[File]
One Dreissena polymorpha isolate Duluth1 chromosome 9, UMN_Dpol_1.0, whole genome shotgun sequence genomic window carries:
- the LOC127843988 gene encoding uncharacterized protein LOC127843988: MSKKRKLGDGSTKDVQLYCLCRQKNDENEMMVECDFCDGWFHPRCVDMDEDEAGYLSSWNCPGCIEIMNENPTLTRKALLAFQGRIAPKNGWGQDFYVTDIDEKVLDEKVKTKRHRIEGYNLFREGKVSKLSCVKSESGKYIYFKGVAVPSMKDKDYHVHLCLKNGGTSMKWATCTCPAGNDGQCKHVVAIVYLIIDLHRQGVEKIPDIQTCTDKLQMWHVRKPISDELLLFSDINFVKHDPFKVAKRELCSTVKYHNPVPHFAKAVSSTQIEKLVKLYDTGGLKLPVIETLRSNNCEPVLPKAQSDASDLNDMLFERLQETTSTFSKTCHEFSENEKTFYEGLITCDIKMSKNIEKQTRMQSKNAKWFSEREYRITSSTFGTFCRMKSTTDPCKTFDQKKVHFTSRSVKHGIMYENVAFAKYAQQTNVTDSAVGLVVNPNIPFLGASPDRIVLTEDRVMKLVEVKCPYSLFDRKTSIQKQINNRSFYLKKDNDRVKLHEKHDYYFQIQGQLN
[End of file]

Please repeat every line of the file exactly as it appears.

One Dreissena polymorpha isolate Duluth1 chromosome 9, UMN_Dpol_1.0, whole genome shotgun sequence genomic window carries:
- the LOC127843988 gene encoding uncharacterized protein LOC127843988: MSKKRKLGDGSTKDVQLYCLCRQKNDENEMMVECDFCDGWFHPRCVDMDEDEAGYLSSWNCPGCIEIMNENPTLTRKALLAFQGRIAPKNGWGQDFYVTDIDEKVLDEKVKTKRHRIEGYNLFREGKVSKLSCVKSESGKYIYFKGVAVPSMKDKDYHVHLCLKNGGTSMKWATCTCPAGNDGQCKHVVAIVYLIIDLHRQGVEKIPDIQTCTDKLQMWHVRKPISDELLLFSDINFVKHDPFKVAKRELCSTVKYHNPVPHFAKAVSSTQIEKLVKLYDTGGLKLPVIETLRSNNCEPVLPKAQSDASDLNDMLFERLQETTSTFSKTCHEFSENEKTFYEGLITCDIKMSKNIEKQTRMQSKNAKWFSEREYRITSSTFGTFCRMKSTTDPCKTFDQKKVHFTSRSVKHGIMYENVAFAKYAQQTNVTDSAVGLVVNPNIPFLGASPDRIVLTEDRVMKLVEVKCPYSLFDRKTSIQKQINNRSFYLKKDNDRVKLHEKHDYYFQIQGQLN